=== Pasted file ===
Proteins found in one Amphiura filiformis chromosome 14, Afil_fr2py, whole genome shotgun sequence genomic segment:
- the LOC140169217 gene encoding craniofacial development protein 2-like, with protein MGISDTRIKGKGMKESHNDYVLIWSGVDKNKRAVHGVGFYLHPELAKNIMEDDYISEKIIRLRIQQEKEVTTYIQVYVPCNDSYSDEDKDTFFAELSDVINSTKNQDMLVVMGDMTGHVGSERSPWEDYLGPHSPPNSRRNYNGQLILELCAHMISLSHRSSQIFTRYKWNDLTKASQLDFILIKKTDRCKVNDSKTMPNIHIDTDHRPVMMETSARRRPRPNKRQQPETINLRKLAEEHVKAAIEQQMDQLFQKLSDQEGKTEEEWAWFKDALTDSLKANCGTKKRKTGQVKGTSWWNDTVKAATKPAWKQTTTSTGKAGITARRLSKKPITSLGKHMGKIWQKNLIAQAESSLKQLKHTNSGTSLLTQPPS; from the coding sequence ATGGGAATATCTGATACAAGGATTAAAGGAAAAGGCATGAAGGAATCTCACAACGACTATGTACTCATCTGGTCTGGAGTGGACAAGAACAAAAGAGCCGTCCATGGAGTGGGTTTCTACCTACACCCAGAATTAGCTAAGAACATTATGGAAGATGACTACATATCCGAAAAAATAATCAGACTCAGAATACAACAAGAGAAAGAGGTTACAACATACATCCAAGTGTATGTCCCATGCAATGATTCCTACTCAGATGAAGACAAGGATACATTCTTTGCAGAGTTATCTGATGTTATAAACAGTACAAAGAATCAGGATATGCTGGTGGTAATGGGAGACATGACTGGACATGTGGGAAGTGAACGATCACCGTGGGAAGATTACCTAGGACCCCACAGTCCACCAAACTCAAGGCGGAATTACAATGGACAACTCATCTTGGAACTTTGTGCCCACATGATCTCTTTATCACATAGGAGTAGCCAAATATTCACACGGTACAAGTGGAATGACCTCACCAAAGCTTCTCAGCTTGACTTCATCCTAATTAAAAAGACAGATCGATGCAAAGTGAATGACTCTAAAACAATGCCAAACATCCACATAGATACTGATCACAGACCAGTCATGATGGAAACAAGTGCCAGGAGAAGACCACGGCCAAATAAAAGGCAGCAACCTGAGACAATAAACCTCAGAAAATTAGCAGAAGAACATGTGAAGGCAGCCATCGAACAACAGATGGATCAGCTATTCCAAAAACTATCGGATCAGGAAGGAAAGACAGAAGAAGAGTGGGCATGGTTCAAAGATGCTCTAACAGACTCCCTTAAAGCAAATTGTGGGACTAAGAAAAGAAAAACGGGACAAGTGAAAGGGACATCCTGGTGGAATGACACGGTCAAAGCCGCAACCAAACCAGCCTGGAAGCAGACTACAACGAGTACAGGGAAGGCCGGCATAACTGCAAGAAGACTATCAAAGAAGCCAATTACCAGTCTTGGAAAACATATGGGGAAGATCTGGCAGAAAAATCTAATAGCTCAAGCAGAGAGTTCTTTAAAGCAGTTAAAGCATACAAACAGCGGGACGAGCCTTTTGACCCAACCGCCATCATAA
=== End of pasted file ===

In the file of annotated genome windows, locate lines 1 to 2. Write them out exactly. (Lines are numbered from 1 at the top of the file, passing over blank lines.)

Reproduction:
Proteins found in one Amphiura filiformis chromosome 14, Afil_fr2py, whole genome shotgun sequence genomic segment:
- the LOC140169217 gene encoding craniofacial development protein 2-like, with protein MGISDTRIKGKGMKESHNDYVLIWSGVDKNKRAVHGVGFYLHPELAKNIMEDDYISEKIIRLRIQQEKEVTTYIQVYVPCNDSYSDEDKDTFFAELSDVINSTKNQDMLVVMGDMTGHVGSERSPWEDYLGPHSPPNSRRNYNGQLILELCAHMISLSHRSSQIFTRYKWNDLTKASQLDFILIKKTDRCKVNDSKTMPNIHIDTDHRPVMMETSARRRPRPNKRQQPETINLRKLAEEHVKAAIEQQMDQLFQKLSDQEGKTEEEWAWFKDALTDSLKANCGTKKRKTGQVKGTSWWNDTVKAATKPAWKQTTTSTGKAGITARRLSKKPITSLGKHMGKIWQKNLIAQAESSLKQLKHTNSGTSLLTQPPS; from the coding sequence ATGGGAATATCTGATACAAGGATTAAAGGAAAAGGCATGAAGGAATCTCACAACGACTATGTACTCATCTGGTCTGGAGTGGACAAGAACAAAAGAGCCGTCCATGGAGTGGGTTTCTACCTACACCCAGAATTAGCTAAGAACATTATGGAAGATGACTACATATCCGAAAAAATAATCAGACTCAGAATACAACAAGAGAAAGAGGTTACAACATACATCCAAGTGTATGTCCCATGCAATGATTCCTACTCAGATGAAGACAAGGATACATTCTTTGCAGAGTTATCTGATGTTATAAACAGTACAAAGAATCAGGATATGCTGGTGGTAATGGGAGACATGACTGGACATGTGGGAAGTGAACGATCACCGTGGGAAGATTACCTAGGACCCCACAGTCCACCAAACTCAAGGCGGAATTACAATGGACAACTCATCTTGGAACTTTGTGCCCACATGATCTCTTTATCACATAGGAGTAGCCAAATATTCACACGGTACAAGTGGAATGACCTCACCAAAGCTTCTCAGCTTGACTTCATCCTAATTAAAAAGACAGATCGATGCAAAGTGAATGACTCTAAAACAATGCCAAACATCCACATAGATACTGATCACAGACCAGTCATGATGGAAACAAGTGCCAGGAGAAGACCACGGCCAAATAAAAGGCAGCAACCTGAGACAATAAACCTCAGAAAATTAGCAGAAGAACATGTGAAGGCAGCCATCGAACAACAGATGGATCAGCTATTCCAAAAACTATCGGATCAGGAAGGAAAGACAGAAGAAGAGTGGGCATGGTTCAAAGATGCTCTAACAGACTCCCTTAAAGCAAATTGTGGGACTAAGAAAAGAAAAACGGGACAAGTGAAAGGGACATCCTGGTGGAATGACACGGTCAAAGCCGCAACCAAACCAGCCTGGAAGCAGACTACAACGAGTACAGGGAAGGCCGGCATAACTGCAAGAAGACTATCAAAGAAGCCAATTACCAGTCTTGGAAAACATATGGGGAAGATCTGGCAGAAAAATCTAATAGCTCAAGCAGAGAGTTCTTTAAAGCAGTTAAAGCATACAAACAGCGGGACGAGCCTTTTGACCCAACCGCCATCATAA